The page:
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AG Office and US Supreme Court Overturns Death Row Inmates “Stall Tactic” for Brain Scan


(COLUMBUS, Ohio) — The U.S. Supreme Court today sided with Ohio Attorney General Dave Yost in overturning lower court decisions compelling the warden of Chillicothe Correctional Institution to take a death-row inmate to a Columbus hospital for a brain scan.

The ruling in Shoop v. Twyford will help Ohio and other states in their efforts to promote public safety and swiftly impose justice.

“We were confident that the Supreme Court would see Raymond Twyford’s request for what it was – a needless ‘field trip’ and a stall tactic,” AG Yost said. “The decision limits opportunities for prisoner escape and mayhem, and expedites the administration of justice.”

The case originated almost 30 years ago when Raymond Twyford brutally murdered a man in Jefferson County. Twyford confessed to the crime and was sentenced to death.

In the decades since, he has tried to avoid that sentence. He asked the federal court reviewing his state conviction to order that Warden Tim Shoop transport him to Ohio State University Medical Center for a brain scan, but he did not explain how the testing could help his case or how the scan results could legally be considered.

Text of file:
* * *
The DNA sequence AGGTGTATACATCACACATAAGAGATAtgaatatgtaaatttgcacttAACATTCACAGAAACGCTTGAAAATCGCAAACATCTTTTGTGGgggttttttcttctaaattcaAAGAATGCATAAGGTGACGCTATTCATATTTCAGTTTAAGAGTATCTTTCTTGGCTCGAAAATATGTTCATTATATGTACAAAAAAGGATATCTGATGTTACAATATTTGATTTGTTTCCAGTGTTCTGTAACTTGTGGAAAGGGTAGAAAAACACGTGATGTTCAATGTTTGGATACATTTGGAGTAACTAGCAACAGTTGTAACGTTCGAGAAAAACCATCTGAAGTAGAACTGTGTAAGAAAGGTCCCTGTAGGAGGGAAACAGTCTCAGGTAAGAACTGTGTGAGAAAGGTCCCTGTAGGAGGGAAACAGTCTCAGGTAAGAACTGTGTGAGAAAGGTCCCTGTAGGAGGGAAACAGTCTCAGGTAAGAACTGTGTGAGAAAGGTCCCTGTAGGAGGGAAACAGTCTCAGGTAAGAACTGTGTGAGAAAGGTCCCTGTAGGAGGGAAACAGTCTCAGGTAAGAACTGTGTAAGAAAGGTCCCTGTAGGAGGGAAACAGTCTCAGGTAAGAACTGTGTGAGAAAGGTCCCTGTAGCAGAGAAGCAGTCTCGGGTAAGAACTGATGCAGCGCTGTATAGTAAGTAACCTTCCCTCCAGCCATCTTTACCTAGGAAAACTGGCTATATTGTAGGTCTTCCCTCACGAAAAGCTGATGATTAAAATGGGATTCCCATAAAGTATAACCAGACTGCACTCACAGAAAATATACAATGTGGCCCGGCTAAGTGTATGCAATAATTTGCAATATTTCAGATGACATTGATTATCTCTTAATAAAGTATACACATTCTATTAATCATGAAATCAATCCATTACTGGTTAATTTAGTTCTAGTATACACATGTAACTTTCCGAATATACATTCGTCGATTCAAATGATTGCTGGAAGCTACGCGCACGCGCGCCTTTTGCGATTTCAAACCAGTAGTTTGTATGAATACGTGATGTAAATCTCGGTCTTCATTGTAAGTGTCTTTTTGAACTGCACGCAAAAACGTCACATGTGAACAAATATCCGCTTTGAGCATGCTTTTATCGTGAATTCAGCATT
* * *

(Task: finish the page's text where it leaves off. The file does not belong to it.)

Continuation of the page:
The court issued the transportation order anyway, and the U.S. Court of Appeals for the Sixth Circuit affirmed that decision.

Yost succeeded in urging the U.S. Supreme Court to review the Sixth Circuit’s decision, with the high court ruling in his favor today.

Writing for the majority, Chief Justice John Roberts explained that the lower courts erred in ordering Twyford’s transportation without first determining “that the evidence he hoped to find would be useful” to his case.

The Supreme Court’s ruling means that criminals challenging a state conviction in federal court will have to prove that they can use the evidence being sought before they are permitted to gather it.

“Doctors and nurses have hard jobs already,” Yost said. “Federal courts should not make it harder by giving violent criminals a trip to a public hospital based on a speculative hope that the trip might turn up useful evidence. I am grateful that the Supreme Court agreed.”

Joining the Attorney General on the briefs before the Supreme Court were Ohio Solicitor General Ben Flowers and Ohio Deputy Solicitor General Zachery Keller. Flowers presented oral argument on April 26.